Islamic State's New Dinars Help Take Its 'Caliphate' Back to Dark Ages

NEW YORK (TheStreet) -- The murderous leaders of the Islamic State are minting their own currency.

Press reports picking up a video blog from Raqqa, Syria say the combatants who go by the name Daesh, ISIS or ISIL are reviving the gold, silver and copper dinars of the Caliphate of Uthman founded 1,381 years ago.

Precious metals often are associated with bad guys. After all, Nazi war criminals, corrupt Chinese officials and tyrants like Colonel Moammar Gadhafi have held gold. In fact, history shows gold doesn't choose sides or morality. Its inert value often helps good people survive or escape wicked regimes.

If it's true that ISIS is minting its own gold coins, then it shows what little social currency its fanatics have in the areas they control.

Way back before the legend of King Midas appeared, money grew out of debt, which had begun as the favors exchanged and owed among people living in small communities. They struggled to keep score as society and the economy became more complex. Settling accounts instantly with little nuggets of commonly accepted value solved all kinds of problems.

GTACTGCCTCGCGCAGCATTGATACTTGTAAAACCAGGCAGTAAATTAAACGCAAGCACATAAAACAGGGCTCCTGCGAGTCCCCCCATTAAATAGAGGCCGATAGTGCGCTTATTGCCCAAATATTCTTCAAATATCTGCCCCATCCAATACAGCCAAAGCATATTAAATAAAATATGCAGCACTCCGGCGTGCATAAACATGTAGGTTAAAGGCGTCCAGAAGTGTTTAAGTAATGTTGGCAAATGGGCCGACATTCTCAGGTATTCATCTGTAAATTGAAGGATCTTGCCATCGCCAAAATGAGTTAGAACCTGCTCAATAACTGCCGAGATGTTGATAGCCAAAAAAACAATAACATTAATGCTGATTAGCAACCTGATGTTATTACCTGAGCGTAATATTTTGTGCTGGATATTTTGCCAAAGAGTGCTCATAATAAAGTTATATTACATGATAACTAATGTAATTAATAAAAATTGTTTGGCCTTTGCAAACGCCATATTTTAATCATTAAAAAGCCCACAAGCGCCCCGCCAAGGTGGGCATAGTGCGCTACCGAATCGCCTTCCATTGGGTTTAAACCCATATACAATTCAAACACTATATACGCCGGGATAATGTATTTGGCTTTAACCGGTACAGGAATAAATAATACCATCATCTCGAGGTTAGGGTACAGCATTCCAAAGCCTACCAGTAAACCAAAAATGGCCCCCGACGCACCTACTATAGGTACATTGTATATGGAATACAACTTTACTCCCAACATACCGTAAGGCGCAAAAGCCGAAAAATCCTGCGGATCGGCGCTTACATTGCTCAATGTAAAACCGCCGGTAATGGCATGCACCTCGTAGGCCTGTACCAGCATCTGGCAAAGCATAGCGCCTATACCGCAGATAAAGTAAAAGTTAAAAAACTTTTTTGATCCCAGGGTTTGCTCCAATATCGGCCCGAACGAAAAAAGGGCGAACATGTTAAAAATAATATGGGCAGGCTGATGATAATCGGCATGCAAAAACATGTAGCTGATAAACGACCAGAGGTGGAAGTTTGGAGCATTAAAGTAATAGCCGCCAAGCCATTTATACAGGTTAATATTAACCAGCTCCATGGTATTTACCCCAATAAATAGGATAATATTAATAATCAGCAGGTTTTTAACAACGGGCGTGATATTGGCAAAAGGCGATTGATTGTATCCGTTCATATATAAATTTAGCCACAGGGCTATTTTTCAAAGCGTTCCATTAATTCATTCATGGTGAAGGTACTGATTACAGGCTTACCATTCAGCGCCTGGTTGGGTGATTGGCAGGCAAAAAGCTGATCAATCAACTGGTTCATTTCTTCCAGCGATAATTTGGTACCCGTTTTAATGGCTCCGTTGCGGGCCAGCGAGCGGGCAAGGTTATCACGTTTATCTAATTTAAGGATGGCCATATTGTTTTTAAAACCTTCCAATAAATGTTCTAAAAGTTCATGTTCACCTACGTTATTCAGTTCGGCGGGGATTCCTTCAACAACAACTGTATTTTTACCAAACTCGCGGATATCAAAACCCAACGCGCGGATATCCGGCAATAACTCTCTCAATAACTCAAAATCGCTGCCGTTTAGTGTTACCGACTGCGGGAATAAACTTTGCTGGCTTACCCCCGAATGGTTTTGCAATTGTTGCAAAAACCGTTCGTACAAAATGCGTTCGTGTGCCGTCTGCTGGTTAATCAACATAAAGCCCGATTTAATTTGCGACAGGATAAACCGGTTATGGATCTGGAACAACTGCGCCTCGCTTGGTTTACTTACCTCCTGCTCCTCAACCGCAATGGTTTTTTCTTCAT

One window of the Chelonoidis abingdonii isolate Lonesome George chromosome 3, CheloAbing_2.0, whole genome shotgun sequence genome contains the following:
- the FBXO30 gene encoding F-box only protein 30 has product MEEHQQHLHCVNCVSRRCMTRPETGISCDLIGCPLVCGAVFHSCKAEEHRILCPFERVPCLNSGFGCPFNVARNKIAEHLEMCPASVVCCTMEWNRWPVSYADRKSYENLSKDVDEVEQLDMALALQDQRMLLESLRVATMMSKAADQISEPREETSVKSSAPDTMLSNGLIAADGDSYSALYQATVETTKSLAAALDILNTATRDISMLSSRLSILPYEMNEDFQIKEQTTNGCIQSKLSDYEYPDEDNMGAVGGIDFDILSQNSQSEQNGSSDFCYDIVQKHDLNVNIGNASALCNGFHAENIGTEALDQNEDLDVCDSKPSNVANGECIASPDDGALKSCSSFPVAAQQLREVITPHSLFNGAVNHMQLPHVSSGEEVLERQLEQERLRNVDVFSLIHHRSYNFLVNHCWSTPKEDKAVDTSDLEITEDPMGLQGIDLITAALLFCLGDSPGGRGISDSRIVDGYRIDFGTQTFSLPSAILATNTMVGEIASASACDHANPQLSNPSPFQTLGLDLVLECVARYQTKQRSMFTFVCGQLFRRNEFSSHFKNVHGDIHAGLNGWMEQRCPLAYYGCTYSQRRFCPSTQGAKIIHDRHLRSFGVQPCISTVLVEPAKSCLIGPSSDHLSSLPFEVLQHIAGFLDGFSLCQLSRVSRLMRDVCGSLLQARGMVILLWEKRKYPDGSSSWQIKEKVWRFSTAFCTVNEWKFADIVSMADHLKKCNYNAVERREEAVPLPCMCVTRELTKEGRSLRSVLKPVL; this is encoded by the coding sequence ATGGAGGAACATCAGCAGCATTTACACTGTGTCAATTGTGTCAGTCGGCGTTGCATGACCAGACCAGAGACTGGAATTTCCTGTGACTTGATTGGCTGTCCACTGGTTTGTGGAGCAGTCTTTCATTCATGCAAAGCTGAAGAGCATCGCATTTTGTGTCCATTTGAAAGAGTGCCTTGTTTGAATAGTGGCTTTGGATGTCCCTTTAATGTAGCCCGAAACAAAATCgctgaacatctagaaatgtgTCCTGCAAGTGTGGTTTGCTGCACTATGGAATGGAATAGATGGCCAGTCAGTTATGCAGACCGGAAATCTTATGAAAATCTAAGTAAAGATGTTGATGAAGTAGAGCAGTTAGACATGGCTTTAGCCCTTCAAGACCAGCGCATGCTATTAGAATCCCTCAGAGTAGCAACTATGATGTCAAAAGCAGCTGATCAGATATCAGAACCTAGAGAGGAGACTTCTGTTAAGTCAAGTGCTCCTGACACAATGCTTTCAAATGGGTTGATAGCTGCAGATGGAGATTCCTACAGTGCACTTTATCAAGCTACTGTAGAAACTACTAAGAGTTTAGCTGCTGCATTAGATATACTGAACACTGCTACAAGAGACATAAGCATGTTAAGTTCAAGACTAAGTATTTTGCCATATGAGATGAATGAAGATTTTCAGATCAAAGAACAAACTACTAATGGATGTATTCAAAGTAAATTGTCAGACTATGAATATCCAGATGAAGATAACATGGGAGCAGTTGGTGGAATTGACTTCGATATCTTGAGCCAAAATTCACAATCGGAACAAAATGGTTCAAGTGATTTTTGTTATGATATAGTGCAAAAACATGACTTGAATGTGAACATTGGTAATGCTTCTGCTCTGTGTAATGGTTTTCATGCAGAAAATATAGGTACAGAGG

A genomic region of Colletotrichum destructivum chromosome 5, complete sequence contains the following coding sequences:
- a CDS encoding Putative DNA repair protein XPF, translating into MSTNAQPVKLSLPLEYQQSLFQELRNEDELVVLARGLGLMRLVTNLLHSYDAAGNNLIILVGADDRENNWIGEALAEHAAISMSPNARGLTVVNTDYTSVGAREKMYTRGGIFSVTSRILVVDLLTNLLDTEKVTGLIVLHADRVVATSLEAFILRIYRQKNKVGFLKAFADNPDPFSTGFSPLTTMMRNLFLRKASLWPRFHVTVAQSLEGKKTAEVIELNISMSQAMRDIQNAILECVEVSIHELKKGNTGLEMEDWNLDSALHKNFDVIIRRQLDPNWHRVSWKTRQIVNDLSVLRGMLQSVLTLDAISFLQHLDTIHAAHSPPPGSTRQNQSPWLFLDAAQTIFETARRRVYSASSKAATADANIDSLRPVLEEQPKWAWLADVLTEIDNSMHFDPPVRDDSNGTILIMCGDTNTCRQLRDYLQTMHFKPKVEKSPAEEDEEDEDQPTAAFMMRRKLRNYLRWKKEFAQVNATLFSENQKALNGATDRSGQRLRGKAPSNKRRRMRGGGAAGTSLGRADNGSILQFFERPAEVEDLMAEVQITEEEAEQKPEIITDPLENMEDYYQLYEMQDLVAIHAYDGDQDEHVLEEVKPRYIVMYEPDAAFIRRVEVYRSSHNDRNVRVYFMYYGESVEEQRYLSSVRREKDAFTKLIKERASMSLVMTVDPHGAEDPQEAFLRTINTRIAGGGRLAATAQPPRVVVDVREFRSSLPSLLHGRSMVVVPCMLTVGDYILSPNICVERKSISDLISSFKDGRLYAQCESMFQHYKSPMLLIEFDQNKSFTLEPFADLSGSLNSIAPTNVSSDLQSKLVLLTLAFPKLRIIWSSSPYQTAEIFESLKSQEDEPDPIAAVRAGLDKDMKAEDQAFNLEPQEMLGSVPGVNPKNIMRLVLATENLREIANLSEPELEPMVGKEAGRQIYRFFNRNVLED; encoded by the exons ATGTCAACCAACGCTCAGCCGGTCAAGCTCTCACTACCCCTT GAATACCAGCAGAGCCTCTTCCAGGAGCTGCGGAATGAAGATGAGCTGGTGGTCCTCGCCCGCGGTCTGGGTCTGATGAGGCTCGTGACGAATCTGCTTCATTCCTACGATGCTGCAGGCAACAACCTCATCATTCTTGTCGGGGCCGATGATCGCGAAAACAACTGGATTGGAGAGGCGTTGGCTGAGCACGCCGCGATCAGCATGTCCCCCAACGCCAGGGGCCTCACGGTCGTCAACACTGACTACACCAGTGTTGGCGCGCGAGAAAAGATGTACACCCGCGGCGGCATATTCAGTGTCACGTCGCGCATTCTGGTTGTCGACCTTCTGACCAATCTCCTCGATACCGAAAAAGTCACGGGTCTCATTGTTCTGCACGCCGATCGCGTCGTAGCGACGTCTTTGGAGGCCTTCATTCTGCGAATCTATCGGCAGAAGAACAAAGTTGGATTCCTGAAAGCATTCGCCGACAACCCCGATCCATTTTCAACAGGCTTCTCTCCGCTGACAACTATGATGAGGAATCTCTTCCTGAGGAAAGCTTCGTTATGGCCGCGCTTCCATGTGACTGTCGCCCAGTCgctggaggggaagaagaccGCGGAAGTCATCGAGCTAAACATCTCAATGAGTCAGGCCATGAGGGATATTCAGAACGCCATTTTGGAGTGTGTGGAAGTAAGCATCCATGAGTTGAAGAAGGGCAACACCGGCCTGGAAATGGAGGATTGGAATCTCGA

Foreign trade has offered one "origin myth" for such bullion payments. But even if trading commodities directly for each other wasn't more profitable, bullion coins have continued to prove most useful where trust-based money can't work, most notably in places invaded by marauding warriors.

Occupying armies can't build social credit with the people they crush. Conquering kings can't pay their troops with paper or token money only recognized by shopkeepers back in the homeland. As economic historian David Graeber writes in Debt: The First 5,000 Years, "a heavily armed itinerant soldier is the very definition of a poor credit risk."

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